SARASOTA, Fla. (Aug 1, 2017) – USF Sarasota-Manatee is launching a Common Read program to get students starting college “on the same page,” literally.
Increasingly embraced at campuses nationally, Common Read programs provide a shared reading experience for freshmen as a way to spark conversations and bridge background differences. The chosen book, or themes drawn from it, often turn up as topics of discussion in subsequent general education courses.
“It’s something that’s been discussed in the past and this year we decided to do it,” said Dr. Phil Wagner, core curriculum coordinator and chairman of the Chancellor’s Advisory Council on Diversity, Equity and Inclusion. “It’s something that brings people together.”
USFSM has chosen “A Long Way Home,” the 200-page autobiographical story of Saroo Brierley, for its first Common Read book.
“A Long Way Home” follows Brierley, who, after being lost at a train station in India as a boy, is adopted by an Australian couple. Years later, using Google Earth, he locates his village and reconnects with his family. The book was adapted into the 2016 film “Lion.”
“So often students come in as a cohort, but don’t have anything that binds them together as they progress and move through their classes,” said Diane Fulkerson, director of the Information Commons. “This ties them together and gives them something in common to relate to.”
Fulkerson worked with Dr. Wagner and Kim Mones, director of student engagement, as well as USFSM library specialist Jessica Szempruch and others to introduce the Common Read program.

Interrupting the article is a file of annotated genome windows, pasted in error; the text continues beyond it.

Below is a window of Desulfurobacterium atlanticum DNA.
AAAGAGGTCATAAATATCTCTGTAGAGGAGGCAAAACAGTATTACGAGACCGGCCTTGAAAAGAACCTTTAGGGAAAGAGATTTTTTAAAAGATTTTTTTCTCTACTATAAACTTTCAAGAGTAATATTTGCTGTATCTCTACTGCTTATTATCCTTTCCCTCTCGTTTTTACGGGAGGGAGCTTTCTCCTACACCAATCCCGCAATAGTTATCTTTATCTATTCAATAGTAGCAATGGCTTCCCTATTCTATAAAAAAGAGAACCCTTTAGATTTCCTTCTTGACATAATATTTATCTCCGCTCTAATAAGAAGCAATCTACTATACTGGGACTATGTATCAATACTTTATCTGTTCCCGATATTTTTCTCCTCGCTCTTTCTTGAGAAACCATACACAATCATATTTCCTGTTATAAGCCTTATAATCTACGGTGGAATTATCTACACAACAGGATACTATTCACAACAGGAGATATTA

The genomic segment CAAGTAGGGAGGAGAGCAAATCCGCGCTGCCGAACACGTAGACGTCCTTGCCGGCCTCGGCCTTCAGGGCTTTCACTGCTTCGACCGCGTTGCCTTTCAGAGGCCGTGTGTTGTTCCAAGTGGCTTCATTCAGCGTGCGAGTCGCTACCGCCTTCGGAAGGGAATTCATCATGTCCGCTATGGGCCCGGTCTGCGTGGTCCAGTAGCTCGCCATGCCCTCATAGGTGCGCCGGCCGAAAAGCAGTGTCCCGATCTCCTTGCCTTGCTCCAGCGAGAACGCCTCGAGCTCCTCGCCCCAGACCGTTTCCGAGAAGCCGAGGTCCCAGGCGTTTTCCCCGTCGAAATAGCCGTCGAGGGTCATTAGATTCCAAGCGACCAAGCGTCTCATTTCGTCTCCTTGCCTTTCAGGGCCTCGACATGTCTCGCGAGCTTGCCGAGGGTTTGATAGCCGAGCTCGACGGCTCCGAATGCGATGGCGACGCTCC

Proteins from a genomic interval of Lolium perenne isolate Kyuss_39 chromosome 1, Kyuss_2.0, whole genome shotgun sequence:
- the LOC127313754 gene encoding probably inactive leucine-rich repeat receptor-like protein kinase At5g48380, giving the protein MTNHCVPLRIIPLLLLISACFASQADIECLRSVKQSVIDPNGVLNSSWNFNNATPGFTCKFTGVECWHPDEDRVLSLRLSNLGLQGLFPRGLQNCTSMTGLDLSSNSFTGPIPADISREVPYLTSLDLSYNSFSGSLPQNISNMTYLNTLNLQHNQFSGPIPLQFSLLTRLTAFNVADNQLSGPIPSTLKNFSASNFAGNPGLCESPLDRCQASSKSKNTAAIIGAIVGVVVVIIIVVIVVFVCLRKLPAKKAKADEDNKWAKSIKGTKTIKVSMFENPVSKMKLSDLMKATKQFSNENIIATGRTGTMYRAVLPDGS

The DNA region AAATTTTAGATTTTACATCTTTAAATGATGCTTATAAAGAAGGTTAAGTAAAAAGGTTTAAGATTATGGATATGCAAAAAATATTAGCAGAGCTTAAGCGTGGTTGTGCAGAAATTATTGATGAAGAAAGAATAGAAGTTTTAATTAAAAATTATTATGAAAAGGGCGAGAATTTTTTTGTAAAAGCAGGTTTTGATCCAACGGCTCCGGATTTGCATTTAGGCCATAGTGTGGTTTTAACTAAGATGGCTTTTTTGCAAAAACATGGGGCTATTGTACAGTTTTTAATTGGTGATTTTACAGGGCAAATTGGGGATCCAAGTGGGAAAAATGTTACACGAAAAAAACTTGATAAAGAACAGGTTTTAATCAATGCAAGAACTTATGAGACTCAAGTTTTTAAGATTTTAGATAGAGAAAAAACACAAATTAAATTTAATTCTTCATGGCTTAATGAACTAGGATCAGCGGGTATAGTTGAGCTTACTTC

After generating support from faculty and Interim Regional Chancellor Dr. Terry Osborn, the group developed a 14-member committee to suggest books for reading. About a dozen publications were put forth initially, from classics to modern, non-fictional accounts.
“A Long Way Home” was selected because of its multiple themes of race, immigration, poverty and food deprivation, plus it is “a simple read,” said Wagner.
“Students won’t be lost in the content, but will quickly find applications to many of the issues they are tackling already in their courses,” he said, adding that he expects many of the book’s themes to emerge as topics of discussion in the English composition, student success and other general education courses.
Later, on Sept. 21, from 5:30 to 8 p.m., a screening of “Lion” will be presented at the Selby Auditorium.
And in case students think they can simply watch the movie without reading the book, Wagner stressed that elements of the story not shown in the movie appear in the book.
“They’re definitely not the same,” he said. “So watching and reading will give two different perspectives.”
For more information about USF Sarasota-Manatee, visit usfsm.edu/.